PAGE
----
Hardly anyone was wearing a helmet.

Queen Street has a posted speed limit of 50 km/h, which means most cars are hovering around the sixty-click mark. At that pace a cyclist in the bicycle lane can’t do a whole lot to prevent injury if there is an accident, whether it is caused by a motorist or the cyclist.

Unless, of course, that prevention was enabled prior to the journey. Like, you know, putting a helmet on.

We know helmets work. We even have a law that says kids have to wear them. Why don’t adults have to wear them too? What is it about adult brains that is less valuable than kid brains? As far as I understand it, adult skulls aren’t significantly more durable when negatively accelerating due to asphalt.

Some people claim some sort of obscure “right” to not wear a helmet, in the same way that it’s an obvious right to ride a motorcycle sans cranial protection at 70 mph on an interstate. “It’s my life” and all that nonsensical garbage. Your decision to not wear a helmet is outrageously selfish. When you make a tiny mistake, or when a driver makes a tiny mistake, your decision to not wear a helmet might amplify that error from minor to catastrophic.

“I grew up riding my bike without a helmet, and I turned out fine! We weren’t so reckless because we knew we didn’t have helmets on!”

The fact the you’re alive and uninjured says nothing about all of the people who have been injured or killed in these sorts of accidents. Your random survival is a single data point. I’m happy you’re alive, but I’m so disappointed that you’re being so careless with your life and the future of that anonymous driver you might share an accident with.

While I’m talking about it, start wearing a helmet when you’re skating with your kids. I don’t care if you played hockey. Accidentally hitting your head on the ice is stupid.

(If you do a quick Google search about the efficacy of bicycle helmets to prevent injury you’ll find a lot of ideologically-driven pages saying that they don’t really work. Read a lot further than that if you want the truth. Helmets reduce injury in the event of a collision. The larger, more complex question is whether legislation is effective in preventing overall injuries.)

 

Life Protip: Let people like what they like

 

I played some music today during my math class for the first time this semester. We were completing some exam review and I thought it might be nice to have some tunes on to lighten the mood (which is sometimes a bit leaden in that class, unfortunately).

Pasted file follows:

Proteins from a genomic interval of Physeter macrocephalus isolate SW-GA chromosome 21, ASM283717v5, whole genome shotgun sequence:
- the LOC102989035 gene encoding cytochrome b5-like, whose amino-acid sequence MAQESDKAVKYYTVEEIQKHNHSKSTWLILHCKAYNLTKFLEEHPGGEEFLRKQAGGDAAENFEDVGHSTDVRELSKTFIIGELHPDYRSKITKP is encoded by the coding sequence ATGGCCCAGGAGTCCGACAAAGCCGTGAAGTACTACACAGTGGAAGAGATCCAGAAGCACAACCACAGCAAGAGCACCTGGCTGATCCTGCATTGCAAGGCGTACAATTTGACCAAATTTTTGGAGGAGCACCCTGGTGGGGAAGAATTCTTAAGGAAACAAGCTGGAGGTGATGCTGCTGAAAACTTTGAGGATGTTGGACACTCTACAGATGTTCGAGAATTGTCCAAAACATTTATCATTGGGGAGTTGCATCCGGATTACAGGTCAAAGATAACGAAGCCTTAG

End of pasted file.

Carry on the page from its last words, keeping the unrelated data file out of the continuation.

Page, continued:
Remember that I work with teenagers, so I’m sure you won’t be surprised when I tell you that students complained about the music. I played a mixture of current “hits” of various genres. Some vocal students griped about this or that artist, claiming that “he can’t sing”, etc. I switched to music they would be less familiar with but which I knew was “classroom safe”. As I anticipated, the leaders of tomorrow didn’t like that either.

They nearly all listen to music, but they each listen to their own music, which is supreme in their eyes, and everything else is, of course, absolutely terrible.

I tried to impart words of ancient wisdom, but I don’t know if anyone really agreed with me. “Let people like what they like, and you can like your stuff,” I said. “As long as they’re not hurting anyone, it’s fine.”

This isn’t just about music, though. I have dozens of interests, and many of them are niche or “weird” for most people. That doesn’t take away from my enjoyment of them, but often I don’t have many people to share with.

It took me many years to understand that it’s great when people like something, and it’s even better when there are lots of different things that people like. Let people like what they want to. If you’re lucky, they’ll share it with you, and you can learn to appreciate it the way they do.

It’s not a snow day here

I’m fine with that. I don’t really want to lose any time in the classroom, and there’s a rescheduled NOSSA football game in the snow today.

But if it had been a snow day, what would I be doing?

I’d probably do a bunch of school work, honestly, including work for my e-Learning course. There is always more work to do than hours to do it.

But then I’d head outside with my kids, dork around in the snow, probably strap on the XC skis and have a great time.

So maybe I wish it had snowed a little bit more last night.

What would you do with a snow day?